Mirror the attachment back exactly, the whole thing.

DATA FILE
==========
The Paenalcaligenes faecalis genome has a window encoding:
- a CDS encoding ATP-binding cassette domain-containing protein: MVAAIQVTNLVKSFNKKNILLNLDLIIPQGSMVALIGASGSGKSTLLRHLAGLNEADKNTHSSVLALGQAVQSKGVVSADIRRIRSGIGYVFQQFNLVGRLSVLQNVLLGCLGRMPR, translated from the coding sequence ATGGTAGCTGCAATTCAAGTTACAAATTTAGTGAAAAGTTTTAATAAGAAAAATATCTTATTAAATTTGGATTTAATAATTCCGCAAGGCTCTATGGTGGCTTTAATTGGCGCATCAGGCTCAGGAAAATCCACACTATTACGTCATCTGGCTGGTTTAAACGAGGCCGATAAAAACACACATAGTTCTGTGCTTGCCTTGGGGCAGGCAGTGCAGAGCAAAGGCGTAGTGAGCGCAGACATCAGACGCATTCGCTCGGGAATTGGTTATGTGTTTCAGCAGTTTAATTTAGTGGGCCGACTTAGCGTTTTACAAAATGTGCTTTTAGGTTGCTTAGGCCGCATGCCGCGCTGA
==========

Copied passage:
The Paenalcaligenes faecalis genome has a window encoding:
- a CDS encoding ATP-binding cassette domain-containing protein: MVAAIQVTNLVKSFNKKNILLNLDLIIPQGSMVALIGASGSGKSTLLRHLAGLNEADKNTHSSVLALGQAVQSKGVVSADIRRIRSGIGYVFQQFNLVGRLSVLQNVLLGCLGRMPR, translated from the coding sequence ATGGTAGCTGCAATTCAAGTTACAAATTTAGTGAAAAGTTTTAATAAGAAAAATATCTTATTAAATTTGGATTTAATAATTCCGCAAGGCTCTATGGTGGCTTTAATTGGCGCATCAGGCTCAGGAAAATCCACACTATTACGTCATCTGGCTGGTTTAAACGAGGCCGATAAAAACACACATAGTTCTGTGCTTGCCTTGGGGCAGGCAGTGCAGAGCAAAGGCGTAGTGAGCGCAGACATCAGACGCATTCGCTCGGGAATTGGTTATGTGTTTCAGCAGTTTAATTTAGTGGGCCGACTTAGCGTTTTACAAAATGTGCTTTTAGGTTGCTTAGGCCGCATGCCGCGCTGA